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China’s Tree Nut Production To Increase Amid Shifting Trade Landscape
China’s domestic production of tree nuts is expected to rise this year, with many types of nuts set for years of sustained growth in production from new bearings, according to forecasts by the U.S. Department of Agriculture. The combination of China’s increased domestic production with tariff-driven price distortions are meanwhile causing shifts in international trade flows and eroding the U.S. share of almond and walnut exports to China.
The China edition of the Tree Nuts Annual report from the USDA Foreign Agricultural Service’s Global Agricultural Information Network was published on Oct. 5. Highlights from the report are summarized below.
“China’s commercial production of in-shell walnuts is forecast to increase by 27 percent [year] on year to 1.4 million metric tons (MMT) in MY 2022/23 (September-August),” with this increase attributed to a recovery from a poor harvest last season in Xinjiang, China’s largest walnut production area. The quality from Xinjiang is expected to be above average this year. The other major walnut-growing region, Yunnan province, produces fewer commercial-quality walnuts and has more variable quality and higher harvesting costs.
“In general, most walnut varieties planted in China carry a bitter taste,” and USDA staff in China have reportedly “not heard of any new varieties that compete with imported counterparts, such as Chandler, being developed or planted.”
Despite the lower quality of domestic walnuts, the increase in domestic production is expected to reduce China’s walnut imports during the marketing year. Chile has furthermore surpassed the United States as China’s largest walnut supplier because Chilean walnuts can enter China tariff-free under the Chile–China free trade agreement. U.S. walnuts, meanwhile, face actual Chinese tariff rates of 40% for in-shell walnuts and 35% for shelled walnuts.
China’s exports of walnuts have been increasing and are also expected to increase in the coming year. However, the main markets for Chinese walnuts are in the Middle East and Central Asia while, for now, Chinese walnuts “cannot compete with U.S. walnut products in the European market.”
Similar to walnuts, almond production is expected to increase owing to a bounce-back from poor growing conditions last year in the major growing region of Shache County in Xinjiang: “China’s shelled almond production is forecast at 52,000 MT in MY 2022/23 (August-July), an increase of nearly 24% [year] on year.” Although the plantation area dipped by 4%, this reduction has been offset by large numbers of recently grafted trees coming into full production. Compared with major overseas producing regions, Xinjiang’s yield per tree is still low.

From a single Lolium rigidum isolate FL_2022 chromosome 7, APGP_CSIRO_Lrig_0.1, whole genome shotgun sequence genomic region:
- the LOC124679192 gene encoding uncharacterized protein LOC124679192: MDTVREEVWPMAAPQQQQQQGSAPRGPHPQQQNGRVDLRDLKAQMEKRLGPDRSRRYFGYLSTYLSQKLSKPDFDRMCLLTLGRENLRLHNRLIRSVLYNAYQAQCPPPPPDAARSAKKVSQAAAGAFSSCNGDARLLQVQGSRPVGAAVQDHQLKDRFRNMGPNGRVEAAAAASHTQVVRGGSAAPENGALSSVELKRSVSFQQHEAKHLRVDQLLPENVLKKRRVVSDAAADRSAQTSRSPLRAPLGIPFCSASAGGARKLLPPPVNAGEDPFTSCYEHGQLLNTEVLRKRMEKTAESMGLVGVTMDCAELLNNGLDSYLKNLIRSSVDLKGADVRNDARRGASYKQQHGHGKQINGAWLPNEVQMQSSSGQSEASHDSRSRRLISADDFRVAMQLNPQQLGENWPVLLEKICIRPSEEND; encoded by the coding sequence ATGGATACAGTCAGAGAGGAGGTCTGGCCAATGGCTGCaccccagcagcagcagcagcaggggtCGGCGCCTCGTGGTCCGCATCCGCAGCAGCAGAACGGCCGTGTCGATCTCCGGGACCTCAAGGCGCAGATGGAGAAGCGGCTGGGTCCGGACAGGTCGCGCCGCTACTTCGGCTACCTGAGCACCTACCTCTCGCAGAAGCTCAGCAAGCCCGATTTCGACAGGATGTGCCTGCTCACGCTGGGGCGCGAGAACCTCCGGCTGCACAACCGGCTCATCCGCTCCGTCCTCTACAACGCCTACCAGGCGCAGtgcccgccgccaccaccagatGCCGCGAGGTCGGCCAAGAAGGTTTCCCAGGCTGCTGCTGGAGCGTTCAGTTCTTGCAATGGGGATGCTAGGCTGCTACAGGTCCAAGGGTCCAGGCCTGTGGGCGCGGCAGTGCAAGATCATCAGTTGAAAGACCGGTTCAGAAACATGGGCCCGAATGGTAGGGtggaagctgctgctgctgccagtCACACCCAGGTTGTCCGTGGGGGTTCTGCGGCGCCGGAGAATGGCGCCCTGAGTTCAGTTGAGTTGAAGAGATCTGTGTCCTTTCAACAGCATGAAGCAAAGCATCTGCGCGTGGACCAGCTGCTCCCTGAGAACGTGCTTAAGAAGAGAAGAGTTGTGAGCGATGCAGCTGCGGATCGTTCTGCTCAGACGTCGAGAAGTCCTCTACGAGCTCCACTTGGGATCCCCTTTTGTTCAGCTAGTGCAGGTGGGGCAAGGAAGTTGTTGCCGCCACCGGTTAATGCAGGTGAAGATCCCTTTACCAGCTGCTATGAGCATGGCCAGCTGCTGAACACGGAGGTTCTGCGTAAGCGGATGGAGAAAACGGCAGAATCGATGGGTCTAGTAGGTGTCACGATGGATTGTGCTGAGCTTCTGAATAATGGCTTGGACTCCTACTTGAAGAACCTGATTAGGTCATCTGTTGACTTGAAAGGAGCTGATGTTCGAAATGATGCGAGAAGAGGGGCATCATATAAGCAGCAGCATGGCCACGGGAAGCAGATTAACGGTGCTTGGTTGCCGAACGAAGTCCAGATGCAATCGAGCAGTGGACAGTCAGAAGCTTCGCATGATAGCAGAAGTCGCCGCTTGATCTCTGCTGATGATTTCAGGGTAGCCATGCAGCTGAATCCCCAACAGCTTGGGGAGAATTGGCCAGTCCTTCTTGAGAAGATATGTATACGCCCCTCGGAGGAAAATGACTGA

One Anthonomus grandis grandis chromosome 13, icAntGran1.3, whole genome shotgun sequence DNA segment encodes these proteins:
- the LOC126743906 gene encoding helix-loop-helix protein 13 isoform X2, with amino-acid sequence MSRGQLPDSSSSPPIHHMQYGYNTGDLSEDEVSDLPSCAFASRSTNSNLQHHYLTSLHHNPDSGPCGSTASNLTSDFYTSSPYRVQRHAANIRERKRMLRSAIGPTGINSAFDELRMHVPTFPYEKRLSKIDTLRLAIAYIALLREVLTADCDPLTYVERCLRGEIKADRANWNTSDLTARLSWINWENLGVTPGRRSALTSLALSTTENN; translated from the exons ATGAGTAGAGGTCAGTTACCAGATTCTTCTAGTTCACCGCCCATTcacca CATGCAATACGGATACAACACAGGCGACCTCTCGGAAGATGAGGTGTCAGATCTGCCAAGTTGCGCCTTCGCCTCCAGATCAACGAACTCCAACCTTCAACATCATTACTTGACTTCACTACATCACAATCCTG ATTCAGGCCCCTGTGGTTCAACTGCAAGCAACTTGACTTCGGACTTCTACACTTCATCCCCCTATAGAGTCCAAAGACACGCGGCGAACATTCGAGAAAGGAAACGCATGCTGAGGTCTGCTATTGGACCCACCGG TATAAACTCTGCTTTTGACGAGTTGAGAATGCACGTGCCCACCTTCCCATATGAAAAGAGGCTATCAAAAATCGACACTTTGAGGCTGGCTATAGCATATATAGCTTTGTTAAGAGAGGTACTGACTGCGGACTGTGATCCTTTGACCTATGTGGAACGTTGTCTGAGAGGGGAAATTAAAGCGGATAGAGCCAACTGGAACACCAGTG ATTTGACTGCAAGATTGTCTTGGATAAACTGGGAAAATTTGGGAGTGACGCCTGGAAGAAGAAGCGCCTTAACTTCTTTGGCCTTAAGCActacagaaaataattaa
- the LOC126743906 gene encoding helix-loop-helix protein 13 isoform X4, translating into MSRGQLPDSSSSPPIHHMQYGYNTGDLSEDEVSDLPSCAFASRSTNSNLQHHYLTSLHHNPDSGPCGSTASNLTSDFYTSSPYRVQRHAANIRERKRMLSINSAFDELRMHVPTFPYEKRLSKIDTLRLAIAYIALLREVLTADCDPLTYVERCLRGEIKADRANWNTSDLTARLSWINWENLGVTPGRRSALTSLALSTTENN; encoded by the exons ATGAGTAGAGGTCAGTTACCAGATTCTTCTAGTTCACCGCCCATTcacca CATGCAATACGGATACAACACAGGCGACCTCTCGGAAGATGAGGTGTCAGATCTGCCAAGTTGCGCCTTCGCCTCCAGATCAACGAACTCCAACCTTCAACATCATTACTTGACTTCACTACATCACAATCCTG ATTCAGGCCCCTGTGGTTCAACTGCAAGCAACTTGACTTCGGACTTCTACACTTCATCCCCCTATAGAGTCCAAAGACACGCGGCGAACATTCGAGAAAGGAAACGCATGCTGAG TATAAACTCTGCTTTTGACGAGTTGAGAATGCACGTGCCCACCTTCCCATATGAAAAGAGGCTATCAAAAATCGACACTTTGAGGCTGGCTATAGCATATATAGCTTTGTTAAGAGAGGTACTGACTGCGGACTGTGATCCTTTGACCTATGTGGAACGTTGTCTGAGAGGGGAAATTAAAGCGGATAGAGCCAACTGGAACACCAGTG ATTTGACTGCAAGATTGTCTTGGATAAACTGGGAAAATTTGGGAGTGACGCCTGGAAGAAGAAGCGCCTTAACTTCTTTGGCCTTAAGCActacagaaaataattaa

Despite higher domestic production, imports are expected to rise during the marketing year because overseas suppliers have high stocks and can offer competitive prices. While the United States remains China’s top supplier of imported almonds, Australia is gaining ground. Like Chile, Australia can export most types of nuts to China without tariffs under the bilateral free trade agreement between the two countries.
China has limited domestic production of pistachios and imports most of its supply. Overall imports are expected to fall based on a forecast 65% drop in imports from Iran, which has suffered from two years of poor crops and low stocks. “Despite a smaller crop in 2022, the United States, currently the largest pistachio supplier to China, will likely maintain its total supply level in MY 2022/23 because of large ending stocks.”
Driven by new bearings in Yunnan and Guangxi, “in-shell macadamia nut production is forecast to increase by more than 50 percent [year] on year to 50,000 MT in MY 2022/23, according to data released by the International Nut and Dried Fruit Council (INC). Meanwhile, China is forecast to produce an additional 10,000 MT of shelled macadamia nuts in MY 2022/23, up 4 percent from the previous year.” As the new plantings in southwestern China continue to come online, China’s macadamia production is expected to increase by 5–10% annually for the next decade, during which China will become the world’s largest macadamia producer.
Although China’s rising production has boosted exports, “inconsistent quality remains a challenge to Chinese exporters of macadamia nuts.”
Although the forecast hybrid hazelnut production for MY 2022/23 of 55,000 MT is unchanged from the previous season, in general production is expected to rise in coming years as new plantings come into full production. Current hybrid hazelnut plantation area is estimated at 112,000 hectares.
“Pecan production (in-shell) is forecast at 6,000 MT in MY 2022/23 (September-August), an increase of 50 percent from the previous year, according to an industry report. Pecan production is expected to increase in the foreseeable future as more pecan trees begin to bear fruit. Pecans have been planted in Anhui, Yunnan, and Jiangsu provinces in recent years, most of which have not begun bearing. The pecan acreage is estimated at 85,000 hectares in MY 2022/23, an increase of 6 percent from the previous year.”
The full China: Tree Nuts Annual report is available for free and contains more details about China’s tree nut production, trade, consumption trends and regulatory concerns.
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